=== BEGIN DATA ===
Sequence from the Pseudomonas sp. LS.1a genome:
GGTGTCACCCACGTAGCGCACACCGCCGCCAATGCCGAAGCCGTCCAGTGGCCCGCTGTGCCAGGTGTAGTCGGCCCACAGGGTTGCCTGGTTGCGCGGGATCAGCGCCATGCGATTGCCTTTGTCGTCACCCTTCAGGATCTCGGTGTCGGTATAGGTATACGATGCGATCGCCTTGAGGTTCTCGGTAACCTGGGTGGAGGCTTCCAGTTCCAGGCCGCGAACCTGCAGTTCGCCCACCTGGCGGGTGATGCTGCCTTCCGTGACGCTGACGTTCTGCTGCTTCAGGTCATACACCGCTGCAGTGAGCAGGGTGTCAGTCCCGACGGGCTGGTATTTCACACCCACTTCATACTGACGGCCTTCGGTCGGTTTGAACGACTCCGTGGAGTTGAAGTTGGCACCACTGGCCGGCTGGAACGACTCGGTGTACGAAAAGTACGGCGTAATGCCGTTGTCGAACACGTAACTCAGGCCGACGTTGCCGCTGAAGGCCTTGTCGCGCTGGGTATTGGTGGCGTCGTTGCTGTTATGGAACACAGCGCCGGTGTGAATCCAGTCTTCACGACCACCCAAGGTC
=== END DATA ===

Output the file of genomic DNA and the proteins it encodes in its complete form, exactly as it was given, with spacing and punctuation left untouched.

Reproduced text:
Sequence from the Pseudomonas sp. LS.1a genome:
GGTGTCACCCACGTAGCGCACACCGCCGCCAATGCCGAAGCCGTCCAGTGGCCCGCTGTGCCAGGTGTAGTCGGCCCACAGGGTTGCCTGGTTGCGCGGGATCAGCGCCATGCGATTGCCTTTGTCGTCACCCTTCAGGATCTCGGTGTCGGTATAGGTATACGATGCGATCGCCTTGAGGTTCTCGGTAACCTGGGTGGAGGCTTCCAGTTCCAGGCCGCGAACCTGCAGTTCGCCCACCTGGCGGGTGATGCTGCCTTCCGTGACGCTGACGTTCTGCTGCTTCAGGTCATACACCGCTGCAGTGAGCAGGGTGTCAGTCCCGACGGGCTGGTATTTCACACCCACTTCATACTGACGGCCTTCGGTCGGTTTGAACGACTCCGTGGAGTTGAAGTTGGCACCACTGGCCGGCTGGAACGACTCGGTGTACGAAAAGTACGGCGTAATGCCGTTGTCGAACACGTAACTCAGGCCGACGTTGCCGCTGAAGGCCTTGTCGCGCTGGGTATTGGTGGCGTCGTTGCTGTTATGGAACACAGCGCCGGTGTGAATCCAGTCTTCACGACCACCCAAGGTC